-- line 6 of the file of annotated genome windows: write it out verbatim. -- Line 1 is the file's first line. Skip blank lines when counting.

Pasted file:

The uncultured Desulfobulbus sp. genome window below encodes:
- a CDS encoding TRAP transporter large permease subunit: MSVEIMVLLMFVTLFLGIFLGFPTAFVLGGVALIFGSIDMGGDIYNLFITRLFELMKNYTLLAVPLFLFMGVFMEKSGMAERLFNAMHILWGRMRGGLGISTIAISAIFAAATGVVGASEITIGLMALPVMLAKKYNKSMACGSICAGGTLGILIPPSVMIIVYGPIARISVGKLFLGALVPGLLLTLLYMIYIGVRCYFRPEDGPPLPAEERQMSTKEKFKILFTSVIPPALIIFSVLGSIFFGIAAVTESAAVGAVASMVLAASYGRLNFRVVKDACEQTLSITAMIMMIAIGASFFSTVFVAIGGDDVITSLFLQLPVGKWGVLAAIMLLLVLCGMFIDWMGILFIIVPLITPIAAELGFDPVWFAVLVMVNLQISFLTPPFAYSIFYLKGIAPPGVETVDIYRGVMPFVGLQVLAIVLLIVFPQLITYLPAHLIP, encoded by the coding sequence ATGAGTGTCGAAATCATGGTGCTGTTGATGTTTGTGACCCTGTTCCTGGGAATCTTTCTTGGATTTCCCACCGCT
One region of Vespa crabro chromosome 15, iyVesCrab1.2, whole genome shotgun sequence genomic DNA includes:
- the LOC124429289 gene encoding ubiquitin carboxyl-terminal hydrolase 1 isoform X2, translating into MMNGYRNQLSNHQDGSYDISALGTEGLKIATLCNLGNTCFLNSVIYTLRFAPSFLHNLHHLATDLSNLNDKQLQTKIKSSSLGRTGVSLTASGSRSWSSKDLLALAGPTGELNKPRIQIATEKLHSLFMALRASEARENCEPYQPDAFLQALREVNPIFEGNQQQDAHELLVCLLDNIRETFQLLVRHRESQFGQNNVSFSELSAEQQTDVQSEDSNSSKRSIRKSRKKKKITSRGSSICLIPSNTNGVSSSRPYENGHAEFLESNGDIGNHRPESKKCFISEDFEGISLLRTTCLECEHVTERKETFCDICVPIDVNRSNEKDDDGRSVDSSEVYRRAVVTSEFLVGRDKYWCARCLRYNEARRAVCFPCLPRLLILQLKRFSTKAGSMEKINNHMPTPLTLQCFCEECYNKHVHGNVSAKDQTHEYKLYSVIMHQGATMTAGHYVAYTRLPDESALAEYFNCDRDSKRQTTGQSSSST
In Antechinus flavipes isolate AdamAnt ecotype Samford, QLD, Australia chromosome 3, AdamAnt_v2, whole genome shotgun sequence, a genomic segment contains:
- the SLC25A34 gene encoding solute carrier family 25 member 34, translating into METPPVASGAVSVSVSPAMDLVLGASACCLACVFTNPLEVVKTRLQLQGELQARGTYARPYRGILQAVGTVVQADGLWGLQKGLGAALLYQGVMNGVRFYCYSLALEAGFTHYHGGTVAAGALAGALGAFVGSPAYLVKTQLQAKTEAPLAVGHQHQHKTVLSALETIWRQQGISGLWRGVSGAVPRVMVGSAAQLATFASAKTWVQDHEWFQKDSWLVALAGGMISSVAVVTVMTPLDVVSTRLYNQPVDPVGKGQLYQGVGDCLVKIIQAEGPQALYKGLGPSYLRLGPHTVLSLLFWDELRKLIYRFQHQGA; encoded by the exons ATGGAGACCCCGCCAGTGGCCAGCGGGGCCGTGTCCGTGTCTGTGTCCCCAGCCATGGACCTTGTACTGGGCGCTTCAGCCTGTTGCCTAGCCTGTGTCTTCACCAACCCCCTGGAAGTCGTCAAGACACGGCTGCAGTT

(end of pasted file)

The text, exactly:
- the SLC25A34 gene encoding solute carrier family 25 member 34, translating into METPPVASGAVSVSVSPAMDLVLGASACCLACVFTNPLEVVKTRLQLQGELQARGTYARPYRGILQAVGTVVQADGLWGLQKGLGAALLYQGVMNGVRFYCYSLALEAGFTHYHGGTVAAGALAGALGAFVGSPAYLVKTQLQAKTEAPLAVGHQHQHKTVLSALETIWRQQGISGLWRGVSGAVPRVMVGSAAQLATFASAKTWVQDHEWFQKDSWLVALAGGMISSVAVVTVMTPLDVVSTRLYNQPVDPVGKGQLYQGVGDCLVKIIQAEGPQALYKGLGPSYLRLGPHTVLSLLFWDELRKLIYRFQHQGA; encoded by the exons ATGGAGACCCCGCCAGTGGCCAGCGGGGCCGTGTCCGTGTCTGTGTCCCCAGCCATGGACCTTGTACTGGGCGCTTCAGCCTGTTGCCTAGCCTGTGTCTTCACCAACCCCCTGGAAGTCGTCAAGACACGGCTGCAGTT